Whistleblowers report school districts using book that illustrates ‘whiteness is a pact with the devil’

A new book is being introduced to some children’s school curricula across the nation and its message is not one of unity or acceptance, rather it teaches that “whiteness” is a privilege to be ashamed of that affords you “stolen land, stolen riches, and special favors.”

Woke teachers’ unions and school boards across the country are ignoring the concerns and rejection from parents and the well-being of their students as they force feed critical race theory to children across the nation.

The controversial book, “Not My Idea: A Book About Whiteness” by Anastasia Higginbotham, has been revered by The New York Times as “an honest explanation about how power and privilege factor into the lives of white children, at the expense of other groups, and how they can help seek justice.”

The book has been adopted across 30 public school districts in 15 states according to Christopher Rufo, a senior fellow at the Manhattan Institute.

For context, one illustration in the book features a person made from a $20 bill that appears to be on fire with a pointy tail, an extended hand, and a “Contract binding you to whiteness” in the other.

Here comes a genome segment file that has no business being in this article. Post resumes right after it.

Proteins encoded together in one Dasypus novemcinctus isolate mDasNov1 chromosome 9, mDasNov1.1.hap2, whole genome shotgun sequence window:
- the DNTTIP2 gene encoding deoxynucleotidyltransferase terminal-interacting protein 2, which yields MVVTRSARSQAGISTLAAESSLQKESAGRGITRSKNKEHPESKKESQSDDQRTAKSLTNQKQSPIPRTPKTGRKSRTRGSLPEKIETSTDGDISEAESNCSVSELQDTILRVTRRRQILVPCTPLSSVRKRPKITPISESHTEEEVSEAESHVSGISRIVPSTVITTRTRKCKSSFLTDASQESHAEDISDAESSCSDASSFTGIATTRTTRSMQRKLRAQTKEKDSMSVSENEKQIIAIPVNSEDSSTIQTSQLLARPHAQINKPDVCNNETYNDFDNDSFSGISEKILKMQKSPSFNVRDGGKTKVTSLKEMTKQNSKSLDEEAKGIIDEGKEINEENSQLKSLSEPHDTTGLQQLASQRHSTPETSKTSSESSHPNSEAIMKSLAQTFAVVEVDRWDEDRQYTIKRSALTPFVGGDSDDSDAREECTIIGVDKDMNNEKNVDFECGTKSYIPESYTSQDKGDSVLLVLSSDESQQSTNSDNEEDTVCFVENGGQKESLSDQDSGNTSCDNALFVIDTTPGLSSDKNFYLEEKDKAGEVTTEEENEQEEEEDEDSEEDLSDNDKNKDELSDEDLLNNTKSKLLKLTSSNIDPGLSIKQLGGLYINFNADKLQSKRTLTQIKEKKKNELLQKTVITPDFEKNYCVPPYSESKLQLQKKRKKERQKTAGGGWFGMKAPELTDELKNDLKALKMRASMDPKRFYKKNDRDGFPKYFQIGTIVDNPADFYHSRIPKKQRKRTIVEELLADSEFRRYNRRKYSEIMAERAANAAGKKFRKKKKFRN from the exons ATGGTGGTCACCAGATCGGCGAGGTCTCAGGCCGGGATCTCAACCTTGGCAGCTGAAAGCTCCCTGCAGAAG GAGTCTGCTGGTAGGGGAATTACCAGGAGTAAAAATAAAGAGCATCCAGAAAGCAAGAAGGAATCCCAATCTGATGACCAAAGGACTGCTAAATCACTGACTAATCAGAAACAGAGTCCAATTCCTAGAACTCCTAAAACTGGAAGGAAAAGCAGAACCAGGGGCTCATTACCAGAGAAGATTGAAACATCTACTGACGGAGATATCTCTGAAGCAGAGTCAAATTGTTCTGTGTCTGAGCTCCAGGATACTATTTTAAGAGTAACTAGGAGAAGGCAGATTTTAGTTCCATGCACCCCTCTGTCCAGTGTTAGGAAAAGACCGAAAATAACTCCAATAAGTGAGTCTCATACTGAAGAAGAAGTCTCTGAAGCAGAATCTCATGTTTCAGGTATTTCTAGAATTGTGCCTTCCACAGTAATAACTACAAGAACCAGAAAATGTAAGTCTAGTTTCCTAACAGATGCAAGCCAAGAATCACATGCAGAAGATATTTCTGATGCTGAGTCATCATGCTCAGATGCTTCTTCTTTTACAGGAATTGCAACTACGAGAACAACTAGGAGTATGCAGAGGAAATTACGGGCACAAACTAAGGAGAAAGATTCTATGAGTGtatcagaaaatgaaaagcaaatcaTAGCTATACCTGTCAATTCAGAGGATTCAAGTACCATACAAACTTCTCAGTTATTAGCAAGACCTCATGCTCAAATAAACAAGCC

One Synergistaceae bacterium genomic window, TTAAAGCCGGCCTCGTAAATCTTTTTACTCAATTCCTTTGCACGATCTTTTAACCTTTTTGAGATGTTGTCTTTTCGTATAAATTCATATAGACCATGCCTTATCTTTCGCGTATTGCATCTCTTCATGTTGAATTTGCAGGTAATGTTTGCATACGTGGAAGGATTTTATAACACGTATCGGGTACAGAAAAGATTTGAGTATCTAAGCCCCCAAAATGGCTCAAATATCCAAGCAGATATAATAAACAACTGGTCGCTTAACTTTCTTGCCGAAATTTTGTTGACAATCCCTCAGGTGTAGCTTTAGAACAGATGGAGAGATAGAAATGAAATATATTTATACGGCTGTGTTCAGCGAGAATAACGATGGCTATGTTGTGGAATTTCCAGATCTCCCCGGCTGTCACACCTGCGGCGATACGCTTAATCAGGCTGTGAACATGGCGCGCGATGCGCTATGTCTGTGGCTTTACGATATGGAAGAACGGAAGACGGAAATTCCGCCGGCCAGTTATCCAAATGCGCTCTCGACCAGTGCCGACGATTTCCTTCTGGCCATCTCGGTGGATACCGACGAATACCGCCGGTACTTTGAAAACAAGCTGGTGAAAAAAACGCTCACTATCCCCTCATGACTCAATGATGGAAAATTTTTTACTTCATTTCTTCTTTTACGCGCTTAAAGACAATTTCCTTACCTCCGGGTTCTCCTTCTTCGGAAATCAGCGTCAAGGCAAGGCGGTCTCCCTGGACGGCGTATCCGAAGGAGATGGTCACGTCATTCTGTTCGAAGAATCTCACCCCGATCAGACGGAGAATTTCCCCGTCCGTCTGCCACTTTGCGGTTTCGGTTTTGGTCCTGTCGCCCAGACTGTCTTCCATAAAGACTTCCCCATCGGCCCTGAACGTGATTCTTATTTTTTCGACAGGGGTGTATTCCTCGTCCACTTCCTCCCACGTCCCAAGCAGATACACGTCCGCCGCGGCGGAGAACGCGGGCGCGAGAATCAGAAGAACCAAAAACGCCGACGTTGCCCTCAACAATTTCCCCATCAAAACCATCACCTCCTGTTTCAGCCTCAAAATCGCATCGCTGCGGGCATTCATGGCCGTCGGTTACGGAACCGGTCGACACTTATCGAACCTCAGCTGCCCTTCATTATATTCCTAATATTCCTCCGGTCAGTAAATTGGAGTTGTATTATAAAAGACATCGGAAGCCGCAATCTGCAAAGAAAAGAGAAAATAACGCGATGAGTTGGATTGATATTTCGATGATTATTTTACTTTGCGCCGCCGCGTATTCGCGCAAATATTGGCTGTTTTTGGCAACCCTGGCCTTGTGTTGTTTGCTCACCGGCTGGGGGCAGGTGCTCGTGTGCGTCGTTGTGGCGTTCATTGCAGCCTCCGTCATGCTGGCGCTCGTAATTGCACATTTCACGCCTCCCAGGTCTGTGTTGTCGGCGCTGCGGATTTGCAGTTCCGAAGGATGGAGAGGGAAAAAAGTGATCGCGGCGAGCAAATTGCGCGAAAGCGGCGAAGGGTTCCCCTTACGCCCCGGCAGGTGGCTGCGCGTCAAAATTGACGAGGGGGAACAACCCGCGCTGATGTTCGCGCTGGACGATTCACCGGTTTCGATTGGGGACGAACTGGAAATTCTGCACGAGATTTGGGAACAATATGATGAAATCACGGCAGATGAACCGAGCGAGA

The contract states that you get: “stolen land, stolen riches, and special favors. Whiteness gets to mess endlessly with the lives of your friends, neighbors, loved ones, and all fellow humans of color (for the purpose of profit). Your soul. Sign below.”

An overwhelming majority of Americans do not agree that children should be taught critical race theory in school. A recent Harvard/Harris poll found that 61 percent of participants believe that children “should not be taught” that America is “structurally racist.” Unfortunately, it seems woke teachers’ unions and school boards won’t be dismayed.

Aside from teachers railing against the wishes of parents with CRT’s inclusion in lesson plans, critical race theory is problematic because it’s fundamentally wrong. CRT is known to cause racial divide and discrimination and many contend that employing these “lessons” will poison children with the idea that they are racist, should loathe themselves, and be ashamed of the color of their skin.

This implies a wildly outrageous moral code as children have no control over the color of their skin, but they do have control over how they treat others.

It also discounts any struggle experienced by blue-collar white Americans because their race outweighs their misfortune.

Many took to Twitter to rebuff the book and its’ teachings:

Kay Apfel

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